Japan is rethinking immigration. As there is a shortage of, for example, nursing staff, the country tries to open up and present itself as an attractive place to be. Murakami said that, otherwise, qualified staff may just choose another country instead. While we, in most of the western world, think of immigrants as a burden, both Murakami and Bohn argued that there needs to be a shift. Japan already embraces this - as for the western world, Bohn reminded the audience that the United States has always thrived on being the melting pot, on bringing in new people, fresh blood, new ideas - and leveraging them to improve the country overall. With a smile, Murakami said,

Technology and immigration must be accepted - get used to it, because it's coming.
Yumiko Murakami, Head of the OECD Tokyo Centre, OECD Tokyo Centre

I found the focus on immigration fascinating - the thought that Japan looks at it positively now, wants immigrants to come. Japan's immigration policies need to change and the environment needs to be made more attractive to be internationally competitive, Murakami said. It'll take a complete 180 for the western world to accept and embrace immigration as such as a positive - but that just may be the very thing that will make all the difference in decades to come. Murakami suggested that western countries may be able to head off the problems arising from the demographic changes, by bringing in more immigrants.

Learning from Japan

The two experts talked about interest rates and policy responses, learning from Japan's financial markets, pension systems and the discipline of Japanese companies. But learning goes both ways. There's also the challenge of Japan's rigid labor market with its feature of "lifetime employment" - both Bohn and Murakami said that there need to be changes in Japan's future in this regard - paths to embracing new business opportunities and a more fluid labor market.

The experts both considered the success of Abenomics a mixed bag. The three arrows (as they're called) of Abenomics focus on monetary easing, fiscal stimulus and structural reforms. With the latter, Bohn said that there hasn't been a success so far. Murakami agreed, saying that the first two arrows gave Japan the breathing room needed to tackle the third - and the third is the hardest part. Murakami said that the structural changes will come with some pains. To give an example, she said that, even now, the process of extending the pension age to seventy is being planned - labor market deregulation will mean further adjustments.

To deal with the demographic changes, the workforce needs new blood in the system, new companies and more fluidity, to help the economy grow.

Japan has a highly educated workforce - something that will help them make the necessary adjustments - because simply extending the working life of older people won't solve the problem. Reskilling is key and the Japanese ways of thinking long-term will provide the necessary patience and stamina to see it through a host of structural changes.

An increasing number of countries are on a path of Japanification today - while there are differences (culture among them), the demographic changes are coming. There's a lot that can be learned from Japan - and no doubt some of it will need to be learned and then molded to fit a different society with a different history and culture ... but, again, we're on that same aging path. One branch of learning is with regard to health: The Japanese don't just have a high life expectancy, they are also living healthier lives compared to those of many westerners. It is because of that overall health that Japan's elderly can be expected to meaningfully and successfully participate in the workforce.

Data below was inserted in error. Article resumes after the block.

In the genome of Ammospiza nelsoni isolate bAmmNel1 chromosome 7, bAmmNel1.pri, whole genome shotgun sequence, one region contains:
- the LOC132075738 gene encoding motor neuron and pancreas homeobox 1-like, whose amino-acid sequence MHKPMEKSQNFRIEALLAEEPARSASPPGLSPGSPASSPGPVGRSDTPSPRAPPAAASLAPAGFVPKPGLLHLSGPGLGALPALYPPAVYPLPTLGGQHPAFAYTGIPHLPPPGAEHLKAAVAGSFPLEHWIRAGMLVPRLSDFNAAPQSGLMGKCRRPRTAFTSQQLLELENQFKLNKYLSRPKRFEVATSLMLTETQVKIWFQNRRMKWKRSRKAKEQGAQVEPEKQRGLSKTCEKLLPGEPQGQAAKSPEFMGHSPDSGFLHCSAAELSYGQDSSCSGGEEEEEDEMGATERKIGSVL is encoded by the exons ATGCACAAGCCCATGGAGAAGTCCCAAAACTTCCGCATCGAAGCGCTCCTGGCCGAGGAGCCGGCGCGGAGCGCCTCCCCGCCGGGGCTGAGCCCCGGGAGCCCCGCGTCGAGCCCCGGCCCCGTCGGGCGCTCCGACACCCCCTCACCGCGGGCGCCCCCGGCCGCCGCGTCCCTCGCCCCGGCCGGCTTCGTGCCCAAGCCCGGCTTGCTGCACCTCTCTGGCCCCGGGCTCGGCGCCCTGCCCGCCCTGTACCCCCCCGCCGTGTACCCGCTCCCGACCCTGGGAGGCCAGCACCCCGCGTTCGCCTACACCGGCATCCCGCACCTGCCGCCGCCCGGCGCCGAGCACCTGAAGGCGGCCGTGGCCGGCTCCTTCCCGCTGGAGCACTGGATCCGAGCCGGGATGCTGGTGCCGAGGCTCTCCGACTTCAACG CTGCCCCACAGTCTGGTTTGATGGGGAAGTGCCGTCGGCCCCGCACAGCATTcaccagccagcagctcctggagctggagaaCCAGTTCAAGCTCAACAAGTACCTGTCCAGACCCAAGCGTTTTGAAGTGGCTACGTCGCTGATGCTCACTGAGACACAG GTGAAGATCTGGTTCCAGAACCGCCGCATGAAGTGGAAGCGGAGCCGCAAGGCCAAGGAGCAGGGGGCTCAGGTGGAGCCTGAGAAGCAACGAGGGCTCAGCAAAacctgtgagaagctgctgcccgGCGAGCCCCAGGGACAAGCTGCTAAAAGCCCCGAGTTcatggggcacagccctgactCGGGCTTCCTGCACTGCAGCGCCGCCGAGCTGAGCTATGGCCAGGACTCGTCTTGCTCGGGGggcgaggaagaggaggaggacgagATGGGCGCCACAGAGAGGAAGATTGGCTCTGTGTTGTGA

In closing, a post-COVID question

Both Jeff Bohn and Yumiko Murakami had many more insights, of course - but this blog is turning into a while - time to call it quits.

A final thought and question by the moderator - he asked both experts to point out the one main "build-back" thing governments must do post COVID ... the answer was clear and certainly felt right - whether it's Japan or the rest of the world, COVID has dramatically shown where the systems failed and who was disproportionately affected. Murakami said that the focus will have to be on fixing the social nets so that no one will fall through the gaps when a next disaster strikes - regardless of financial means, ethnicity, gender - or age. Aside from fixing healthcare and improve social safety nets, Bohn also added the urgent need for wide-spread, democratized/fair digital infrastructure investment, saying that the pandemic has shown that many people were completely cut off from the possibilities and benefits of the digital services economy.

2050 ... where will we be? Where will you be? Where will I be? Where will our children be? I'm fifty-eight now - by 2050 I'll be eighty-eight. Frankly, body and mind willing, I have every intention of still working in 2050. It'll be different, for sure. It'll be writing, without a doubt ... but next to writing it may be other things. As they say, age is not a number, it is a feeling. Here's hoping that more and more of us will continue to feel young at heart, lithe in spirit and full of breath. The demographic changes are coming ... and I don't think we need to wait until we're forced to ride a monster wave - we can make the structural changes in this decade - and then comfortably walk into that future. Well, I'll likely be here to see it all - I have plenty of ideas of what geriatric employment might look like then - but that's for another post!




Daniel Eckhart

Senior Writer & Outreach Expert

Swiss Re Institute

I joined Swiss Re over twenty years ago - it is a very special company that has long become family to me. With its people and its powerful purpose of making the world more resilient, I couldn't be more proud to be a part of it. All the more so in my new role as Advocate for the Swiss Re Institute, a place where we bring together the experts from around the world for the future-driven thinking we need to make our world better, safer and more sustainable for coming generations.